CacheCrazy.Com: WHY NOT WEDNESDAY - The Other Side Of Geocaching According To Hedge

Wednesday, April 11, 2012

WHY NOT WEDNESDAY - The Other Side Of Geocaching According To Hedge

This is from Hedge's blog "Hedge's Ramblinz" posted on July 17th , 2008 and is his account of this incident that attracted national attention, enjoy!

Geocache player broke all the rules of Internet treasure hunt

Mike Vogel
Idaho's NewsChannel 7 BOISE, ID

Tuesday’s closure of Highway 55 has brought a lot of attention to something called geocaching.
Police say this green bucket beneath the Rainbow Bridge contains trinkets for a popular Internet treasure hunt game known as geocaching. It did not contain explosives as first feared.

This was not the first time that a geocache has been mistaken for a possible bomb. Police say it was the third or fourth time the Boise bomb squad has responded to a false alarm. For people who participate in Internet treasure hunts known as geocaching, there are very specific rules and guidelines to follow. But just about every one of those rules was broken when this geocache was placed underneath the Rainbow Bridge.

“It's not illegal to play these games, but the bridge is state property, just use common sense, put it by a tree or something,” said Scott Tollersen, Idaho State Police.

Common sense is one thing that would have avoided a lot of headaches for motorists and police on Tuesday. Idaho 55 had to be shutdown because of a suspicious looking green bucket that turned out to be part of an Internet treasure hunt known as a geocache. The other important thing police say those involved in geocaching should do is follow the rules of the game.

“What we suggest is follow the guidelines on the Web site, don't place it in historical locations, or on historical structures, don't place it on bridges or schools or other places that could potentially be a terrorist target,” said Kip Higby, Boise Police bomb technician.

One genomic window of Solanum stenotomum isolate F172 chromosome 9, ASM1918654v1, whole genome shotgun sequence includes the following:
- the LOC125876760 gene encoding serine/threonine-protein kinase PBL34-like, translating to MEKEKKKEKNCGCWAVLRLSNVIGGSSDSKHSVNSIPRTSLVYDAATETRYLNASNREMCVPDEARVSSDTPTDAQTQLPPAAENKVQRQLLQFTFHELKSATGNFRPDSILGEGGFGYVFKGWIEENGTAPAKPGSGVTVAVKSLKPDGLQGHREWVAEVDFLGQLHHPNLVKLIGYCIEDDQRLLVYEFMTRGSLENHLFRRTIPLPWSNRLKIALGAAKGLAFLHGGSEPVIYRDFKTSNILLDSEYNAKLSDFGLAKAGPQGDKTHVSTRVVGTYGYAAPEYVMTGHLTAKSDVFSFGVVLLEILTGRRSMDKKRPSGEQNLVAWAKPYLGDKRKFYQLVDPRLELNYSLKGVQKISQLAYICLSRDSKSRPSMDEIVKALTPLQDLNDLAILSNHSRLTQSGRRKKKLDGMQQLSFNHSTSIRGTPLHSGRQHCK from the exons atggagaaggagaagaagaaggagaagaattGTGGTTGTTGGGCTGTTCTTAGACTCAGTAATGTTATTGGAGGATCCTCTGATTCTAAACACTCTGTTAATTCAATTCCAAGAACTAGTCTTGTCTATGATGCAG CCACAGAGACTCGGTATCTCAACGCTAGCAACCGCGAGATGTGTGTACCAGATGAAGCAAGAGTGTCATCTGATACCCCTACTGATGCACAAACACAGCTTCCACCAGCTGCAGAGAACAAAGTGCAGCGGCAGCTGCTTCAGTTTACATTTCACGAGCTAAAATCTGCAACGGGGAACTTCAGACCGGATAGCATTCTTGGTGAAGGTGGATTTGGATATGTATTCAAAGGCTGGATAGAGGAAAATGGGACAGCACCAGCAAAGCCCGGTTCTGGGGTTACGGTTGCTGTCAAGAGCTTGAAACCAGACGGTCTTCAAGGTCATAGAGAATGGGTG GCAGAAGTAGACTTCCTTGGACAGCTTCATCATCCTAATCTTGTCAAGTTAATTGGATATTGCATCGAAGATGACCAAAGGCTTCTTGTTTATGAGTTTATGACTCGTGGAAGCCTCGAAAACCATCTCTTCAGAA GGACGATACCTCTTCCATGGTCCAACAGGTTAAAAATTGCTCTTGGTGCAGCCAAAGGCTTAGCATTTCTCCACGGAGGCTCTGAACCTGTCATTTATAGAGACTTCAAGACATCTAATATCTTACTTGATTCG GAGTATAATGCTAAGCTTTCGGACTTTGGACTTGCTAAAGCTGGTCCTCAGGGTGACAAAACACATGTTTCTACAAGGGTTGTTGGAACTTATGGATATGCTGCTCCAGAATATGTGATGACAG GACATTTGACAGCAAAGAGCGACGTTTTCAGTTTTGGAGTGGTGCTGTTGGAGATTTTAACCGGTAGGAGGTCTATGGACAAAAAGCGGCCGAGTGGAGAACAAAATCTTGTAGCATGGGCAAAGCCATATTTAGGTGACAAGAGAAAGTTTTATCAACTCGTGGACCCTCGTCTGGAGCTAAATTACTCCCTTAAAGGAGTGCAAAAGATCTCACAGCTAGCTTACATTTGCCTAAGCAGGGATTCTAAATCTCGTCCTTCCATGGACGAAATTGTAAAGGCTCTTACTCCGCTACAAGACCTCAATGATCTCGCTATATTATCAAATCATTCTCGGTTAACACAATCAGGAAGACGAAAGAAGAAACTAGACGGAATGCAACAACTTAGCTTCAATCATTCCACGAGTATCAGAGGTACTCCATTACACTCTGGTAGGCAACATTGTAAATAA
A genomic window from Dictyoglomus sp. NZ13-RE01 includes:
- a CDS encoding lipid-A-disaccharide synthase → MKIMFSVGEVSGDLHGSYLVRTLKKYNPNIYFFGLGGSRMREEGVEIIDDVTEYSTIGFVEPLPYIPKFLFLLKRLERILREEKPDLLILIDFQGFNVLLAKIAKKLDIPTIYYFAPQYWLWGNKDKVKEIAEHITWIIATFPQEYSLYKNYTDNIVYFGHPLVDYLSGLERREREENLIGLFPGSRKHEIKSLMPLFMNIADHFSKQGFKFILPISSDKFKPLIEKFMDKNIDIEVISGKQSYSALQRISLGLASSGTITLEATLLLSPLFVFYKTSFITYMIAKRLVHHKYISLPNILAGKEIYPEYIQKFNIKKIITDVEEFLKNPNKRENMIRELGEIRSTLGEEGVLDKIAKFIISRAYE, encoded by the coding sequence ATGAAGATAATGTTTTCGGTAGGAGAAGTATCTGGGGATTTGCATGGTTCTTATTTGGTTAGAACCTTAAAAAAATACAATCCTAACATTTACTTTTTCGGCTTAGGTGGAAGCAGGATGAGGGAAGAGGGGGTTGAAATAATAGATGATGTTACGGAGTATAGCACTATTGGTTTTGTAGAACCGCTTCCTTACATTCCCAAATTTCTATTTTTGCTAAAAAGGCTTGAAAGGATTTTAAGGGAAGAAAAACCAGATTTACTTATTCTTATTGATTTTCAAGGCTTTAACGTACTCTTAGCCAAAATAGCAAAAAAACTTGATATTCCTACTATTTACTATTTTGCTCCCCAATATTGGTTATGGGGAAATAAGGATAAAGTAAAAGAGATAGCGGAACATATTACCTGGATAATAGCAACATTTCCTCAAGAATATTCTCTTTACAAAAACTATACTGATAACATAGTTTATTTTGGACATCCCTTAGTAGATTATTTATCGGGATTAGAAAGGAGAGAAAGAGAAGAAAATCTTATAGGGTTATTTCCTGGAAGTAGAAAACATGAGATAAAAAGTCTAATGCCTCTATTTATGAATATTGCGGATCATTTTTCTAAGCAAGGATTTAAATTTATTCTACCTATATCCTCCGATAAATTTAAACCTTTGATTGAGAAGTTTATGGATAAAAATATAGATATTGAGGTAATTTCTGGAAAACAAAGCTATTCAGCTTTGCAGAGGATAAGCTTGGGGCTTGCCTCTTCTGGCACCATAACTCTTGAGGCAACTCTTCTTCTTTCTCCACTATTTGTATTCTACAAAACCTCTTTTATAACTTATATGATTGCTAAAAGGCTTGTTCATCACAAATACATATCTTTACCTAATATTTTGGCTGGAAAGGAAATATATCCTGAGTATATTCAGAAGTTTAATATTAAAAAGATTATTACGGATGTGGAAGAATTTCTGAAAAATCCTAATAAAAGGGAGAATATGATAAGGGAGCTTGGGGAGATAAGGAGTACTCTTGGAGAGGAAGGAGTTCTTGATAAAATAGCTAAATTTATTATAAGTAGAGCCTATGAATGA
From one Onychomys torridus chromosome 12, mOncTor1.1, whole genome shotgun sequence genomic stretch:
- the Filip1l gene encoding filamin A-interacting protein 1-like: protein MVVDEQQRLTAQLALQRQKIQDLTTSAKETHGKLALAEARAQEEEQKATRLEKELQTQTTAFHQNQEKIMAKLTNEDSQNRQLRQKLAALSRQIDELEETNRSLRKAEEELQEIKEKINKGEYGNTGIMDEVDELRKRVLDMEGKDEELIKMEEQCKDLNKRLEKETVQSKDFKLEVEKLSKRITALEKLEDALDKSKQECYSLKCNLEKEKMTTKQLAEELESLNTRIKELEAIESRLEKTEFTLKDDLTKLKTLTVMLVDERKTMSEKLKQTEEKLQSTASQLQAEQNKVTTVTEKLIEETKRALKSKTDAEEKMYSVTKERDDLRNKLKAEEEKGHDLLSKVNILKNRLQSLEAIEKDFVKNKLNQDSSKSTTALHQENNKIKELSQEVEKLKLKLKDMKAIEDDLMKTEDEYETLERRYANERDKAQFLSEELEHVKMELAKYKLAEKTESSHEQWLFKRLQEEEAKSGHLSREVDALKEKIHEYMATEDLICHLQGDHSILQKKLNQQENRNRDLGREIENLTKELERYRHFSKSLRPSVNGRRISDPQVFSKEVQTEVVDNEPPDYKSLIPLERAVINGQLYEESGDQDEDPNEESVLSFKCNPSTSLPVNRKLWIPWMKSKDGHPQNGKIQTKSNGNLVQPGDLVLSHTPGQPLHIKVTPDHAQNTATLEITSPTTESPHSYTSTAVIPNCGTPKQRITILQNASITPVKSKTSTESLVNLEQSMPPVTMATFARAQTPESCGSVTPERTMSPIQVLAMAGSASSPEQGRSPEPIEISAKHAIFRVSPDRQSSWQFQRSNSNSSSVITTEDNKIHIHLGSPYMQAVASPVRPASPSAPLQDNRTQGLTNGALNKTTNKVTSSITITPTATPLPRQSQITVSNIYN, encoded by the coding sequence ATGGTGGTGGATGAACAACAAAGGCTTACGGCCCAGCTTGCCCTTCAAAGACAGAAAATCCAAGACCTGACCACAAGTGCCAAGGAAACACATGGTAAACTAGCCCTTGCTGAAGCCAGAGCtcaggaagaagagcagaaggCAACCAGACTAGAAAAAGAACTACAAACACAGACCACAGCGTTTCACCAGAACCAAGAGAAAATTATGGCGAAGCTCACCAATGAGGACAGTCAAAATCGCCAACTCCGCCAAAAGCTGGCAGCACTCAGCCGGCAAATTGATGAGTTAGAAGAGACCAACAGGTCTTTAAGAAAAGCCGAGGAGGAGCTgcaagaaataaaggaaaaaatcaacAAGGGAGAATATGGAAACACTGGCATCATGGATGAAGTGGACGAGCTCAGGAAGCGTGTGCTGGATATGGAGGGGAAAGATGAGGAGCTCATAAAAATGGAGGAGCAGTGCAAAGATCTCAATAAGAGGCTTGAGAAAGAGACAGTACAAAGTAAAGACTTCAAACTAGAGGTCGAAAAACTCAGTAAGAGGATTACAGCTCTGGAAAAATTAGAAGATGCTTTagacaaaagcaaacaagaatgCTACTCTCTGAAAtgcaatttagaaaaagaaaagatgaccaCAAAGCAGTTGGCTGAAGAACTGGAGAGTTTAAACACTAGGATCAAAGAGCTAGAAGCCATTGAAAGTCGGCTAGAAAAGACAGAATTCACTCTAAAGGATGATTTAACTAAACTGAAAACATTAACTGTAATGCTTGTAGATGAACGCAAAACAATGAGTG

Originally, the caches were placed off of trails or where there isn't normally a lot of traffic. Authorities say you should ask for permission if you place a geocache on private lands and make sure you find out the rules before hiding it in a national park. And finally, choosing the right container can help out any law enforcement that might come across them.

“We also encourage on their geochache to put it on a clear plastic container, rather than something that can't be seen into, if we can see into it we can rule it out rather easily,” said Tollersen.

Meanwhile, Valley County is still looking into filing charges against the man who placed that geocache under the bridge.


Heather Cook (Lady-Magpie) said...

Well we in England can claim the dumbest cache owner after he caused the town of Wetherby in Yorkshire to be closed down for several hours. Who would put a cache under a flower planter in the main shopping street.

See story of last year:

Big_Dog1970 said...

I love the donkey picture......LOL. Some people in the world just don't think before they do things. He could have at least labeled the outside of the bucket with the word "GEOCACHE" and the cops would at least have a little heads up as to what they were dealing with. Mostly though if he just followed the rules it wouldn't have been a problem. I own some caches in urban areas with a lot of public activity but in those types of places I use a micro container that would not be normally found unless you were looking for it. Also a micro would not be mistaken for a bomb.

sarah saad said...

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شركة نقل عفش بمكة
شركة نقل عفش بالطائف

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